Six Flags says there is 'substantial doubt' the chain will survive
Six Flags today told the U.S. Securities and Exchange Commission, in essence, if we can't restructure our debt before we have to make more than $300 million in payments this summer, we're going bankrupt.
Here are the notable quotes from Six Flags' most recent 10-Q statement, filed on the SEC website:
We have had a history of net losses. Our net losses are principally attributable to insufficient revenue to cover our relatively high percentage of fixed costs, including the interest costs on our debt and our depreciation expense. We also have an accumulated stockholders' deficit of $443.8 million at December 31, 2008. Additionally, our Preferred Income Equity Redeemable Shares ("PIERS") are required to be redeemed in August 2009, at which time we are required to redeem all of the PIERS for cash at 100% of the liquidation preference ($287.5 million), plus accrued and unpaid dividends ($31.3 million assuming dividends are accrued and not paid through the mandatory redemption date). Given the current negative conditions in the economy generally and the credit markets in particular, there is substantial uncertainty that we will be able to effect a refinancing of our debt on or prior to maturity or the PIERS prior to their mandatory redemption date on August 15, 2009.
...Accordingly, we have stated in our financial statements included herein that there is substantial doubt about our ability to continue as a going concern unless a successful restructuring occurs.
...We may be compelled to seek an in-court solution in the form of a pre-packaged or pre-arranged filing under Title 11 of the United States Code, 11 U.S.C. §§ 101, et seq., as amended ("Chapter 11") if we are unable to successfully negotiate a timely out-of-court restructuring agreement with the PIERS holders, common stockholders and our creditors.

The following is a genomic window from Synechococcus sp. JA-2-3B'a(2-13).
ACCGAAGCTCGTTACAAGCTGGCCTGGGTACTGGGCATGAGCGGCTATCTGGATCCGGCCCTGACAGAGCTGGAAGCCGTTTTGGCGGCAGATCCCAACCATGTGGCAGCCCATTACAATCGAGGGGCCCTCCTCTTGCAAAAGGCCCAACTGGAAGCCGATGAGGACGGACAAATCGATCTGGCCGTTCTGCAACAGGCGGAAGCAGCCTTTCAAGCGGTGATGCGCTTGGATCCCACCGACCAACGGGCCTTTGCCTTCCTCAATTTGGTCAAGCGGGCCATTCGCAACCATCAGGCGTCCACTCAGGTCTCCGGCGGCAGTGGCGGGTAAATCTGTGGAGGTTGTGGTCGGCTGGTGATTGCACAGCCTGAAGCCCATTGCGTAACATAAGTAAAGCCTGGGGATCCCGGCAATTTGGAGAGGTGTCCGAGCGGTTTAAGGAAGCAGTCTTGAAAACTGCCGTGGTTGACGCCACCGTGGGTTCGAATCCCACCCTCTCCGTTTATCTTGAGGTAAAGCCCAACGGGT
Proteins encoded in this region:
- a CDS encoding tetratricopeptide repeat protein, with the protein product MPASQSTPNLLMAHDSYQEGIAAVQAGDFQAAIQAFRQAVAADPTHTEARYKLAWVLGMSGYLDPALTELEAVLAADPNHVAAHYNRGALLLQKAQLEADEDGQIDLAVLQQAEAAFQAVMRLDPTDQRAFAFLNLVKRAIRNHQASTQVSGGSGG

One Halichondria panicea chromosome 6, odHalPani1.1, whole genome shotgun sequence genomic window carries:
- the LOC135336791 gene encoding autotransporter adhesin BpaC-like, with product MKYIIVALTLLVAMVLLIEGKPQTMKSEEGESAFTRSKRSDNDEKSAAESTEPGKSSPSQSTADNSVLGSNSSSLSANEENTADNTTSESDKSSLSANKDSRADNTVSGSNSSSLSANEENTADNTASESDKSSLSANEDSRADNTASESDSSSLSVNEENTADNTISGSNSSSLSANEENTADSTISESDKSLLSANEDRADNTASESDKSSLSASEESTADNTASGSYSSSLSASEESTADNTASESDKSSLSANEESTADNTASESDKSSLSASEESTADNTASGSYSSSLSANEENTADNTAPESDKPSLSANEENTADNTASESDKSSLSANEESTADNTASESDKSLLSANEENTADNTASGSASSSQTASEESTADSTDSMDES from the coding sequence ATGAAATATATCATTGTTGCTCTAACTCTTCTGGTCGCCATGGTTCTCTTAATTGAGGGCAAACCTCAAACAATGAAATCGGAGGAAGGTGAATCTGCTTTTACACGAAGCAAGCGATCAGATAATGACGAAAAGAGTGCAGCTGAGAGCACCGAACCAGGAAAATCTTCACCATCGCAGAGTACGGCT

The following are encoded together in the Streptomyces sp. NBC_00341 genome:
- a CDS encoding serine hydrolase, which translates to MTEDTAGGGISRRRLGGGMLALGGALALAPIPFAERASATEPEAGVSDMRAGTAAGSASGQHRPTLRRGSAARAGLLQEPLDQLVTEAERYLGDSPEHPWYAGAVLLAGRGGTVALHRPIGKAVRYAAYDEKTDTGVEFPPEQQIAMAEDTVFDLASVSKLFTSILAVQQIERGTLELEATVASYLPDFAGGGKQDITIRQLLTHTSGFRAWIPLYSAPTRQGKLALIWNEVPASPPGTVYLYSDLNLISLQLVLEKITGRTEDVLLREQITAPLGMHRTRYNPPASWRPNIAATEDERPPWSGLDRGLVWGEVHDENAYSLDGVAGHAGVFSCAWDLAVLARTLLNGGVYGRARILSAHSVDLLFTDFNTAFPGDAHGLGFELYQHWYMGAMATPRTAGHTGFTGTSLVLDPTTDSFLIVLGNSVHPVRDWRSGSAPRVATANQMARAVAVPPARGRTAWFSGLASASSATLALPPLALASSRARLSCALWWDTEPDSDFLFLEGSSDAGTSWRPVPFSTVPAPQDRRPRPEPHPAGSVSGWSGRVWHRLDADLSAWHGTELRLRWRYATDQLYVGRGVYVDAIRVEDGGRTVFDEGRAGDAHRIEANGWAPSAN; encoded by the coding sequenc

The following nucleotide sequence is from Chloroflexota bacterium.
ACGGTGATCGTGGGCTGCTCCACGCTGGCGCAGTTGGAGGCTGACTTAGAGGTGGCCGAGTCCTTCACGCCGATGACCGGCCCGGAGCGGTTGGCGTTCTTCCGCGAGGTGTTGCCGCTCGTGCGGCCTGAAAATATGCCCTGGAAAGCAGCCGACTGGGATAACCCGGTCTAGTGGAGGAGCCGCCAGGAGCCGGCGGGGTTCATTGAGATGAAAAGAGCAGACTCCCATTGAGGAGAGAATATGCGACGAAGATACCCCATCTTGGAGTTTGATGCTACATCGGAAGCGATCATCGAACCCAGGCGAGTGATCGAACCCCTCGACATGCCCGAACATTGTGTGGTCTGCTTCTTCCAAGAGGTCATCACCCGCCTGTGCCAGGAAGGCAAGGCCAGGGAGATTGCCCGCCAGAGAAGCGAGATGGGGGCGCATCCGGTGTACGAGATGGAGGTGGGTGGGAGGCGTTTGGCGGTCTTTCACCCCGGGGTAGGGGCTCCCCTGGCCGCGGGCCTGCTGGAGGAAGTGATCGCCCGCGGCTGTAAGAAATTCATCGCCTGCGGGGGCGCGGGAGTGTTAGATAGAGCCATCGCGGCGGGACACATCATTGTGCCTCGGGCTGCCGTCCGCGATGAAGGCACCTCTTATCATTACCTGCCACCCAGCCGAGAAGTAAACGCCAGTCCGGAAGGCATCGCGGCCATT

In English, that means bankruptcy. 'Cause at this point, with all the nation's major banks essentially insolvent, Six Flags has about as much chance of refinancing as you do winning one of those big stuffed animals with a single coin toss on a Six Flags midway.
Scratch that, your chances of landing the four-foot Tweety Bird are better.
I got my Season Pass :(
So it begins...
So, I guess the real question is, will Six Flags become the next HRP?
Again, as we were talking about early this week (regarding Worlds of Fun), the story's the same - profitable individual businesses being brought down by corporate debt amassed during go-go-bubble times as a chain expanded beyond its means.
Yeah, SFGA has gone from one of those parks that used to be known as having terrible service in the 80s and 90s into a thriving, and I am guessing, profitable park. It would be terrible to see it go since its been in its current location for 33 years.
As with many of these cases, I think the worst thing that could happen, from the consumers' point of view, is a long restructuring period. All that will accomplish is the gutting of guest service, upkeep and capital expansion at the parks, leaving even the strong ones in a severely weakened state, as the company tries to cut every cost to make its restructured debt payments.
This is such a bummer, but not unexpected. I have my season pass as well and I'm planning on hitting SF America in Baltimore for the first time in May. May I beat the bankruptcy!!
Damn. That's all I have to say.
And to think...Six Flags actually had revenue and attendance